Leaving 2020 behind doesn’t mean we’re leaving all the drama behind, too. 2021 is still a pandemic year, bringing heaps of uncertainty with it.
There are reasons to be optimistic about 2021, however. And reasons to be careful. So how do you strike a balance between cautious and hopeful in your New Year’s goals?
The short answer is this: prepare for the worst, but hope for the best.
Here’s how you can apply that philosophy to your resolutions:
Review your year
A year-end review is important every year, but this year especially, take some time to reflect. A lot happened. A lot changed. Everyone was impacted in some way.
If you had a tough year, you might feel like skipping this step and moving on. But if you can look at the numbers without judging or beating yourself up, you can learn quite a bit. As you reflect, ask yourself these questions:
- What caused me the most stress?
- What went well?
- What goals did I achieve?
- What goals did I not achieve that I want to focus on in 2021?
- Knowing what I do now, what would I have done differently this year?
- Did I budget well this year, or at all? If not, how can I budget in the new year?
And remember, it’s okay if you had to course correct or the year didn’t look like you wanted it to. Give yourself grace for the challenging year you had, and pick back up when you can.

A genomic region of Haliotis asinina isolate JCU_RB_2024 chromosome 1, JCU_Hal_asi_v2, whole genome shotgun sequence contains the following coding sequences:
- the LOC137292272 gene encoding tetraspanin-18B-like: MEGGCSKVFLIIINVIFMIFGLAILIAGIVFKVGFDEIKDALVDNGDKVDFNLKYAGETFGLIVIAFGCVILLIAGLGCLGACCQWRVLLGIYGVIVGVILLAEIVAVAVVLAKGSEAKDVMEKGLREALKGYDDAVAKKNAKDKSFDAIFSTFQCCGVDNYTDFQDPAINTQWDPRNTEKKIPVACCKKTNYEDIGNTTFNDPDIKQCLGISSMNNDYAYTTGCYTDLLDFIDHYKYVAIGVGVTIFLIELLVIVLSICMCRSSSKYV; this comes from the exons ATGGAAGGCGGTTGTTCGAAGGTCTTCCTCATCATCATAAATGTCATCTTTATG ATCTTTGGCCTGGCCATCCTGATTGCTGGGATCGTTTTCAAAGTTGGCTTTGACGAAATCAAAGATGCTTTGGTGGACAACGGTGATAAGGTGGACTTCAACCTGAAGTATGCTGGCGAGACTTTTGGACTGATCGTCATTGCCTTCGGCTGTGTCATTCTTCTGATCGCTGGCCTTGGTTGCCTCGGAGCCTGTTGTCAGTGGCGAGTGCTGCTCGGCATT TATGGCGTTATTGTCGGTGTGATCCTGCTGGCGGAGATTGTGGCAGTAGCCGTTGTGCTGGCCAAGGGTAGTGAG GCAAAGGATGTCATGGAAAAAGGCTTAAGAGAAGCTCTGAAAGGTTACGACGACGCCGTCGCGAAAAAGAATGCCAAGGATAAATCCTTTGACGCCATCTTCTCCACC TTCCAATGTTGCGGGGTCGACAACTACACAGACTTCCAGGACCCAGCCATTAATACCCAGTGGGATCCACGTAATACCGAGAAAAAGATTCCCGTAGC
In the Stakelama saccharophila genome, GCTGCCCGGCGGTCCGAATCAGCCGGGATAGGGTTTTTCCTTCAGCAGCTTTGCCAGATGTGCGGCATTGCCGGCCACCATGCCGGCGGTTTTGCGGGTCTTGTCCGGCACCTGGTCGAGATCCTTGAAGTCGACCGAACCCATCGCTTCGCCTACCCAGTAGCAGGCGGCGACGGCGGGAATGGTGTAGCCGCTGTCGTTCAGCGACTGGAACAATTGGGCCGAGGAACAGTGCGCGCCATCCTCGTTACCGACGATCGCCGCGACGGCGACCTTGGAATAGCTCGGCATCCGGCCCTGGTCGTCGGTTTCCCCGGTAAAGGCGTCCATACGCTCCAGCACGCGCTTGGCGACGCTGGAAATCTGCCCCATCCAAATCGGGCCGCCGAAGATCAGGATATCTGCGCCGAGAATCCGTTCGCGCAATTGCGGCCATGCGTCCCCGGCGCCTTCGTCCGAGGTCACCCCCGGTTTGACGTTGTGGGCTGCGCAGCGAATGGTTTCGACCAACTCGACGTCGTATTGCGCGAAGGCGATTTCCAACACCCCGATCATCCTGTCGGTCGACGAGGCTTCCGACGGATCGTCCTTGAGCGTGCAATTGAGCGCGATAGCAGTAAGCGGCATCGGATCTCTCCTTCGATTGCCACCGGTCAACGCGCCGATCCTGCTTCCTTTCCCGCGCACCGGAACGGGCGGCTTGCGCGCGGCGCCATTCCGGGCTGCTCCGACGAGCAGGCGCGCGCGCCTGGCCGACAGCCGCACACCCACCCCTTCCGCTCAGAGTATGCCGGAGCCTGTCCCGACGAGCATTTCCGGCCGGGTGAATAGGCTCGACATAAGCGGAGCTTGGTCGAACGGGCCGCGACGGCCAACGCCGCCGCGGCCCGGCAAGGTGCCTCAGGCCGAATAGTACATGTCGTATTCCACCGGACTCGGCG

Create a plan for financial success
If you weren’t able to achieve any of your 2020 goals, it can be tempting to just take a “wait and see” approach for 2021.
But you should make plans for the year ahead, even if you’re not sure any of them will pan out. That’s because setting goals makes you much likelier to make positive progress and changes this year. They give you guideposts to help you move the needle, even just a little.
So set some goals like you would any other year. Just anticipate that you might need to tweak them as the year goes on.
What to focus on for financial success in 2021
As you set your goals for the year ahead, remember that 2021 will probably still be a little weird. And in years of uncertainty, you might need to focus more on safety nets.
Make your emergency fund a priority. If your income isn’t what it used to be, you can still create an emergency fund for you and your family. Aim to bank 3-6 months worth of your expenses, but don’t panic if you’re not there yet. Do what you can.
About Your Richest Life
At Your Richest Life, Katie Brewer, CFP®, believes everyone should have access to financial resources and coaching. For more information on the services offered, contact Katie today.